For example, there are a lot of pastors today who prefer to be politically correct rather than theologically correct.  They refrain from using words like “sin” because they’re afraid it might offend somebody or hurt their feelings.  So they resort to using a more politically correct term like “mistakes.”  Everyone will admit that they make mistakes, but to call someone a sinner, well, it just sounds so harsh, so accusatory.  And you’re sure not going to hear a politically correct pastor talk about hell because how could a loving God ever send anyone to such a horrible place?  And when it comes to salvation, they might be willing to say that Jesus is one of the ways to heaven but they wouldn’t dare stick their neck out and say that he’s the only way to heaven, even though that’s exactly what Jesus said about himself.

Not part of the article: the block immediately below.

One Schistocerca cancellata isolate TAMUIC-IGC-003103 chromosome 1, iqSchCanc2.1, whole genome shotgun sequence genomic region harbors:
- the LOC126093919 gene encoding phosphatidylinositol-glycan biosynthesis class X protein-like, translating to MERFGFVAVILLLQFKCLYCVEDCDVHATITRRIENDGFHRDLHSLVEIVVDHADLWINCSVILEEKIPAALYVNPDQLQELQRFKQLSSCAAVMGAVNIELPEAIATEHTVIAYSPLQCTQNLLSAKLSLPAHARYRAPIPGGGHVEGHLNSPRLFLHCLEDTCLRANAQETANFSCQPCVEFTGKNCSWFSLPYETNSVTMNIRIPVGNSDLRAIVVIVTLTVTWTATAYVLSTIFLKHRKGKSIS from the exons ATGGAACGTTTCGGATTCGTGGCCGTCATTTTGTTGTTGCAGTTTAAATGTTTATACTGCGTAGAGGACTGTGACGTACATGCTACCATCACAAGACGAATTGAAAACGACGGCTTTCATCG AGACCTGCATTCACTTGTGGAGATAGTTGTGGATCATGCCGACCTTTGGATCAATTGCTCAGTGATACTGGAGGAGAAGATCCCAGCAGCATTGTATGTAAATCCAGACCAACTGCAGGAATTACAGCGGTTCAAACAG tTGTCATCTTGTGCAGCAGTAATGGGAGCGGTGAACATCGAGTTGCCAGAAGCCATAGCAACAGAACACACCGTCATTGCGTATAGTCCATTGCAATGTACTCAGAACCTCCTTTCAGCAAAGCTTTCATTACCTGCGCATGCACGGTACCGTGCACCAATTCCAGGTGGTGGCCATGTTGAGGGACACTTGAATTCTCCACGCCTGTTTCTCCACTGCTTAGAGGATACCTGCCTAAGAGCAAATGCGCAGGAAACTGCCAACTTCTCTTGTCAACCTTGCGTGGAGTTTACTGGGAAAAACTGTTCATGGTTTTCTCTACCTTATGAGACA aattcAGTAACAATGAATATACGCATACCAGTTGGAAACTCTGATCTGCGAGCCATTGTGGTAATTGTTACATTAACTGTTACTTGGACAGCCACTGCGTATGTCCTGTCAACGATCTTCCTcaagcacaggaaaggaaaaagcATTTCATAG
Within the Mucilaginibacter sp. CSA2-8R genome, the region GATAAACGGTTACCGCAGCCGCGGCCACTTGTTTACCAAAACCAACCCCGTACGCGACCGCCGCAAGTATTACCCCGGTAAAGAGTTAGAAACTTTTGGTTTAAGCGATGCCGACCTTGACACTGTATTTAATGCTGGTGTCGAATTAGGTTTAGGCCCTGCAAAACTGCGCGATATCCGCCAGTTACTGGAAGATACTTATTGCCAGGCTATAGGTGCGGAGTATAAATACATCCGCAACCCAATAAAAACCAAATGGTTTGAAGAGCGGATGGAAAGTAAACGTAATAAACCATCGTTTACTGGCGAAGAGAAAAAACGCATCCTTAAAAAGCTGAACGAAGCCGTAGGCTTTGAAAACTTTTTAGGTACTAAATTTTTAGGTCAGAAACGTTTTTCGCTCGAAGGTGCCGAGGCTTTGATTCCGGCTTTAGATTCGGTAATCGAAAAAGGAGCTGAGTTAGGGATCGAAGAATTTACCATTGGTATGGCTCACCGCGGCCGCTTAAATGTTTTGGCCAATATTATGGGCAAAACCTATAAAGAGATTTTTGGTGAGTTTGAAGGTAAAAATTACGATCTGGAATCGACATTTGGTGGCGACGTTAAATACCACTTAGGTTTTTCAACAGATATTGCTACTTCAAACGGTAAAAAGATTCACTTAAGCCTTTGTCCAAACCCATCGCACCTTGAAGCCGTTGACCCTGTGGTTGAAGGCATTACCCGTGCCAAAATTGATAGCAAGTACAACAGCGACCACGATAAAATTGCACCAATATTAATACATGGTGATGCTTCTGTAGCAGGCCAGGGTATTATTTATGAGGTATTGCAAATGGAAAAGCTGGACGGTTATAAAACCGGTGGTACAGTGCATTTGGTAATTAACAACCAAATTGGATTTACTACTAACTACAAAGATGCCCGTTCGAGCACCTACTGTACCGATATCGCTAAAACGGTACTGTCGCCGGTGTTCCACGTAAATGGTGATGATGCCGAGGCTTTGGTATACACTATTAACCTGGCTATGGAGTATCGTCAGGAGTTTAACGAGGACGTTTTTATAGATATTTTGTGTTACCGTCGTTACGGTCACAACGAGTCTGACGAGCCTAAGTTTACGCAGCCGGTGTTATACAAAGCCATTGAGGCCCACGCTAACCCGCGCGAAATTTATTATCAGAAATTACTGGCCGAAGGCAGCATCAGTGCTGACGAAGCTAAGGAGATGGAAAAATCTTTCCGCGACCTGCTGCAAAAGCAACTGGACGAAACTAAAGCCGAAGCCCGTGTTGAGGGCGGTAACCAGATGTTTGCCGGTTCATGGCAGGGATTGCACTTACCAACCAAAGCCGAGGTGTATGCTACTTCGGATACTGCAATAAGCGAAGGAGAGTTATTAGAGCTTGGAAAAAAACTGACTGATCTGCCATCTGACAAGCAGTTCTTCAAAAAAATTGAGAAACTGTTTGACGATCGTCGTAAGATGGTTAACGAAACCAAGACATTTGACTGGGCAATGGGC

Now thankfully not all American pastors and not all American Christians have caved in to the pressure of the politically correct crowd.  They still hold to many or most of the theological truths – the doctrines – that are found in the Bible.  For example, one survey I came across revealed that 81% of Americans believe that there is some sort of life after death.  That’s the good news.  The bad news is that because of biblical illiteracy they’re a bit fuzzy about what that life after death will be like.  Their views and opinions don’t always line up with what the Bible says.  For example, while 76% of Americans believe that heaven exists, only 39% believe there is a hell.  But perhaps what’s even more interesting is that while 64% of Americans believe they will go to heaven, only one-half of 1% believe they will end up in hell.  And even though such a large percentage of Americans believe they’re going to heaven, a poll conducted by the Barna Research Group in 2003 shows a great deal of confusion as to why they feel that way.  43 percent believe they’ll be in heaven because they have “accepted Jesus Christ as their Savior.”  15 percent believe it’s because “they have tried to obey the 10 Commandments.”  Another 15% said they will go to heaven because “they are basically good people.”  And 6% believe they’ll be there because God loves all people and will not let them perish in hell.